Galway Bay fm newsroom – Two Galway-based consultants have compiled a report which reveals that using statins drugs to prevent stroke or a heart attack could prove a risk to some groups.
Consultant vascular and endovascular surgeons at University Hospital Galway, Sherif Sultan and Niamh Hynes carried out the research.
The consultants’ paper, called ‘The Ugly Side of Statins’ is published in the Journal of Endocrine and Metabolic Diseases.
The research states that statins, which are one of the world’s most prescribed drugs, could increase the risk of diabetes and cataracts in young people.
It says the drugs can also cause an increased risk of cancer in elderly people.
They add that there has ‘actually been active discouragement to publish any negative studies on statins’, which is a 20-billion a year industry.
Death announced of former Bishop of Galway
The death has occurred of the former Bishop of Galway, Kilmacduagh and Kilfenora Martin Drennan, six years after he announced his retirement on health grounds. He was aged 78.
The Galway Diocesan Office confirmed the death this (Saturday) afternoon of the Bishop and Apostolic Administrator Emeritus, who oversaw the Diocese for eleven years.
Born on January 2, 1944 in Piltown, County Kilkenny, he studied for the priesthood at Saint Patrick’s College, Maynooth, from where he was ordained to the priesthood in 1968. His brother Michael is also a priest.
Following his ordination, he continued his studies in Rome where he was awarded a Licentiate in both sacred theology and sacred scripture. He returned to Rome in 1980 to become spiritual director at the Pontifical Irish College for the next five years.
He became a lecturer in sacred scripture at Saint Patrick’s College, Maynooth, where he continued to teach until his appointment as Auxiliary Bishop of Dublin in 1997 with responsibility for East Wicklow and South Dublin.
Following the retirement of Bishop James McLoughlin, Bishop Drennan was appointed Bishop of Galway and Kilmacduagh and Apostolic Administrator of Kilfenora and he was installed on July 3, 2005 in Galway Cathedral.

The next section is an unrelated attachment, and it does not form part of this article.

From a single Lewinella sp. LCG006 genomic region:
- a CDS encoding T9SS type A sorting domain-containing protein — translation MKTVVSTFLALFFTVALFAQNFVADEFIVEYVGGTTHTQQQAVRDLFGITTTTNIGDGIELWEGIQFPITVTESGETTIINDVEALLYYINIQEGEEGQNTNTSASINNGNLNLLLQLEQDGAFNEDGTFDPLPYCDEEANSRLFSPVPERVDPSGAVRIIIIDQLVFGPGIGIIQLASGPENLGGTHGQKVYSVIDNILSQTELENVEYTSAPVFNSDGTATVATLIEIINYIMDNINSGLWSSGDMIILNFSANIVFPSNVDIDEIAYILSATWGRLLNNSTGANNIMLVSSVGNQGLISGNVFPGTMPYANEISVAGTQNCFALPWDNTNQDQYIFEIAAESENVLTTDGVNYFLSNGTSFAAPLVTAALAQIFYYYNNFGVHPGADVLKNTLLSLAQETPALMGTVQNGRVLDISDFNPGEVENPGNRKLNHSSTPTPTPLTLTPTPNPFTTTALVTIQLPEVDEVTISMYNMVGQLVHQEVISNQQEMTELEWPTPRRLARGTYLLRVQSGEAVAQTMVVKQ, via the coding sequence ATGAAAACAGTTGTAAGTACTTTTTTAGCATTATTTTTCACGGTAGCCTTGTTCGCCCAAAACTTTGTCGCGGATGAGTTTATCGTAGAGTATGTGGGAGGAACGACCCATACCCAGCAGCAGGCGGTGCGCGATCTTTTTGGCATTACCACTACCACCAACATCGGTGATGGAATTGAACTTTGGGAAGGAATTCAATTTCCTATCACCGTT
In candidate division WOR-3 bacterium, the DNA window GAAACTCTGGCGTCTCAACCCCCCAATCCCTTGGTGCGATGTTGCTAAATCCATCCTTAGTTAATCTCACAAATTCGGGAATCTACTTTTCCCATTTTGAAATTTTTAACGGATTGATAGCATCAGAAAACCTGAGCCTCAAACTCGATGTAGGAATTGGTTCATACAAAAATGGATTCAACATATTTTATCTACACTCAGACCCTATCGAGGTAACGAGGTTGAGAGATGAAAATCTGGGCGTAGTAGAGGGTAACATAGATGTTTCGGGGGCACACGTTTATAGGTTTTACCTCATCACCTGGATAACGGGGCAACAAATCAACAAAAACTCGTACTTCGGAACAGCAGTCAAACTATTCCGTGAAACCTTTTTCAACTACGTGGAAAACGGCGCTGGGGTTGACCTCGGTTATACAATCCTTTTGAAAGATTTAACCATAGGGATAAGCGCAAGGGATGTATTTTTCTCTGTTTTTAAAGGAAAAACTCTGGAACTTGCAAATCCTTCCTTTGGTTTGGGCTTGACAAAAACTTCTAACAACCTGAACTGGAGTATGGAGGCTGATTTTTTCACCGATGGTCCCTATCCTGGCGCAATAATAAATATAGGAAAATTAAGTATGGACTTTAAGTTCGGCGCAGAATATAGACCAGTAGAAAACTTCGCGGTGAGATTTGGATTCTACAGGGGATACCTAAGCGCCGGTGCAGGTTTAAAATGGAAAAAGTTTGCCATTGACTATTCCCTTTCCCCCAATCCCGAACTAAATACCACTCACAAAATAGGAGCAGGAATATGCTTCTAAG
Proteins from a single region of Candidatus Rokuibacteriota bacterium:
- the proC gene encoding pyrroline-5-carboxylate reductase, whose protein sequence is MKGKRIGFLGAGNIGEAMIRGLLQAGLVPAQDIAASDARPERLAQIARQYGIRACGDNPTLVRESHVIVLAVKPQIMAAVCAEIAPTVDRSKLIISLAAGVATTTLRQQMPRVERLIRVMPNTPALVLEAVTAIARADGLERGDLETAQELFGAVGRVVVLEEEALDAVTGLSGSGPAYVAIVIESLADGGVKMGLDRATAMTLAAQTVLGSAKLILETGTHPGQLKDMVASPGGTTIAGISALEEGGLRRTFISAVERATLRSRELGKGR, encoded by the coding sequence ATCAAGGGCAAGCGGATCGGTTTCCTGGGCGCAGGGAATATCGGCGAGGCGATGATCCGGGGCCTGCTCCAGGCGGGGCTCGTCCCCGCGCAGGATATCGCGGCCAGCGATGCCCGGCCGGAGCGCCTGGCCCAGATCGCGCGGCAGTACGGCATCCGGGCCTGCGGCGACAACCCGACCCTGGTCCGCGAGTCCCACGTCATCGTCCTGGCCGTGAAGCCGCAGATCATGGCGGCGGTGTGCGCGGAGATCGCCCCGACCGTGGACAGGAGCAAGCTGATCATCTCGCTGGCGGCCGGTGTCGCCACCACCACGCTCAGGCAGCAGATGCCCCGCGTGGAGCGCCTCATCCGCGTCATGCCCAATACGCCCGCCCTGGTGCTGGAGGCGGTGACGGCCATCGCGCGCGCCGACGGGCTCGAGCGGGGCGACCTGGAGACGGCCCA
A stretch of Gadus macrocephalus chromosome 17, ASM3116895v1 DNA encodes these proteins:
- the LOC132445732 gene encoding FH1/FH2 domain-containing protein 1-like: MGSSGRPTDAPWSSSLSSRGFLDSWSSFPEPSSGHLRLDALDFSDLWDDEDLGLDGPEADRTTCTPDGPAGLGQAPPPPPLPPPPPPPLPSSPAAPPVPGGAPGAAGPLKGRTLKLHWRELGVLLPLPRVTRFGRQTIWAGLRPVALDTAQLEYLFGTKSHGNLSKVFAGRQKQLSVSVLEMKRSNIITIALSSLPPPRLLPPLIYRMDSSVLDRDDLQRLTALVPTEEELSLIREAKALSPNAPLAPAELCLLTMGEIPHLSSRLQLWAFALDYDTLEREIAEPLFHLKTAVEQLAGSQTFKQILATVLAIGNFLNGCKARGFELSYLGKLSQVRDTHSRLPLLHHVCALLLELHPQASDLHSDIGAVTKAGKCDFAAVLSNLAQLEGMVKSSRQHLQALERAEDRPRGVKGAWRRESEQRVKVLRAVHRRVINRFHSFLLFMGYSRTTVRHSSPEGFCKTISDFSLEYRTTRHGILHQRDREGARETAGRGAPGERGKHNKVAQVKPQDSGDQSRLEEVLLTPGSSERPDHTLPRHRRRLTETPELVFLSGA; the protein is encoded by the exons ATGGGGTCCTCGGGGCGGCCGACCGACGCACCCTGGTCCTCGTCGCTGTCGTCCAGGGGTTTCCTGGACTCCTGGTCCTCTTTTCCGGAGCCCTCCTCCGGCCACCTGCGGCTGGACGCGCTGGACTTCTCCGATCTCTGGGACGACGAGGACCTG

O’Flaherty’s promising start
Outgoing Cllr Terry O’Flaherty (Ind) is on course to retain her City Council seat – and top the poll in City East.
With 33% of the boxes tallied, Cllr O’Flaherty is polling strongly, particularly in Renmore.
Michael John Crowe is ahead of his running mate Alan Cheevers for the Fianna Fáil vote, according to the early figures, although that could change when Doughiska and Roscam boxes are opened.
The Green Party’s Claire Hillery is on about 7%, with Fine Gael on 10% and Sinn Fein on 5%.
Tallies underway as votes are sorted
The opening of boxes for the local elections began at 9am this morning in Leisureland when the tallymen (and women) kicked into gear.
As regards the Galway County Council elections, the smaller areas are being opened first which means that the four-seater Connemara North boxes will be first in the pecking order.
It will be followed by Gort-Kinvara (5 seats), Connemara South (5 seats), Athenry-Oranmore (7 seats), Ballinasloe (6 seats), Loughrea (5 seats) and finally Tuam (7 seats).
The boxes in these areas will be opened and tallied in that particular order before being transferred to the Galway Lawn Tennis Club on Threadneedle Road where the counting will commence around mid-morning.
That is when the fun will really begin – although the tallies should give a good indication as to where most of the seats are destined.
As regards the city, the Galway City East boxes were opened first, followed by Galway City Central and finally Galway City West. These votes will be transferred to the Westside Centre by around 11am for counting.
There are 39 seats on Galway County Council to be filled with 18 on Galway City Council. The City Council count is expected to conclude on Saturday night but the County Council count – with seven electoral areas to be filled – could well go into Monday.